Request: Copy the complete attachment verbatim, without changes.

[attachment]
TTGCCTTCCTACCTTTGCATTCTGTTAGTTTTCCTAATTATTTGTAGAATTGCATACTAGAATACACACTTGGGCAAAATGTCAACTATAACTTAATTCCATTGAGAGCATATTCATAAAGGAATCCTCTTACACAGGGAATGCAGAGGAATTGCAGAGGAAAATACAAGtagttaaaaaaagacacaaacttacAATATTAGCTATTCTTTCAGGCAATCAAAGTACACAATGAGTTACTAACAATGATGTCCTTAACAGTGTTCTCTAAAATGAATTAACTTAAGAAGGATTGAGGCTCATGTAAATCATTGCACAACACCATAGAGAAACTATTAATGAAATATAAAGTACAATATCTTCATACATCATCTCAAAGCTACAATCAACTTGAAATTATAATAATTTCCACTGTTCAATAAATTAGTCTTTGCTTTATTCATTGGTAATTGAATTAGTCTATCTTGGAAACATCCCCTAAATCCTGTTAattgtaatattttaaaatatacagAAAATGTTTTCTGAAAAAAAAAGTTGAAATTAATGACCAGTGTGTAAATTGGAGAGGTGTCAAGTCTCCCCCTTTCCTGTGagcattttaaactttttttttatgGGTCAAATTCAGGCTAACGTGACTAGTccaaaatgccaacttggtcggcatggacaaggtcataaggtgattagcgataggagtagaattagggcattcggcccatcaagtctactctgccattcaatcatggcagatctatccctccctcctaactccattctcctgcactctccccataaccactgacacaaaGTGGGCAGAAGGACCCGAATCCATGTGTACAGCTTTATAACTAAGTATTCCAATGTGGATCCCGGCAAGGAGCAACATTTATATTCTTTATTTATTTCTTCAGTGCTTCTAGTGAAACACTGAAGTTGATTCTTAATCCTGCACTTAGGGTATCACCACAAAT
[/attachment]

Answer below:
TTGCCTTCCTACCTTTGCATTCTGTTAGTTTTCCTAATTATTTGTAGAATTGCATACTAGAATACACACTTGGGCAAAATGTCAACTATAACTTAATTCCATTGAGAGCATATTCATAAAGGAATCCTCTTACACAGGGAATGCAGAGGAATTGCAGAGGAAAATACAAGtagttaaaaaaagacacaaacttacAATATTAGCTATTCTTTCAGGCAATCAAAGTACACAATGAGTTACTAACAATGATGTCCTTAACAGTGTTCTCTAAAATGAATTAACTTAAGAAGGATTGAGGCTCATGTAAATCATTGCACAACACCATAGAGAAACTATTAATGAAATATAAAGTACAATATCTTCATACATCATCTCAAAGCTACAATCAACTTGAAATTATAATAATTTCCACTGTTCAATAAATTAGTCTTTGCTTTATTCATTGGTAATTGAATTAGTCTATCTTGGAAACATCCCCTAAATCCTGTTAattgtaatattttaaaatatacagAAAATGTTTTCTGAAAAAAAAAGTTGAAATTAATGACCAGTGTGTAAATTGGAGAGGTGTCAAGTCTCCCCCTTTCCTGTGagcattttaaactttttttttatgGGTCAAATTCAGGCTAACGTGACTAGTccaaaatgccaacttggtcggcatggacaaggtcataaggtgattagcgataggagtagaattagggcattcggcccatcaagtctactctgccattcaatcatggcagatctatccctccctcctaactccattctcctgcactctccccataaccactgacacaaaGTGGGCAGAAGGACCCGAATCCATGTGTACAGCTTTATAACTAAGTATTCCAATGTGGATCCCGGCAAGGAGCAACATTTATATTCTTTATTTATTTCTTCAGTGCTTCTAGTGAAACACTGAAGTTGATTCTTAATCCTGCACTTAGGGTATCACCACAAAT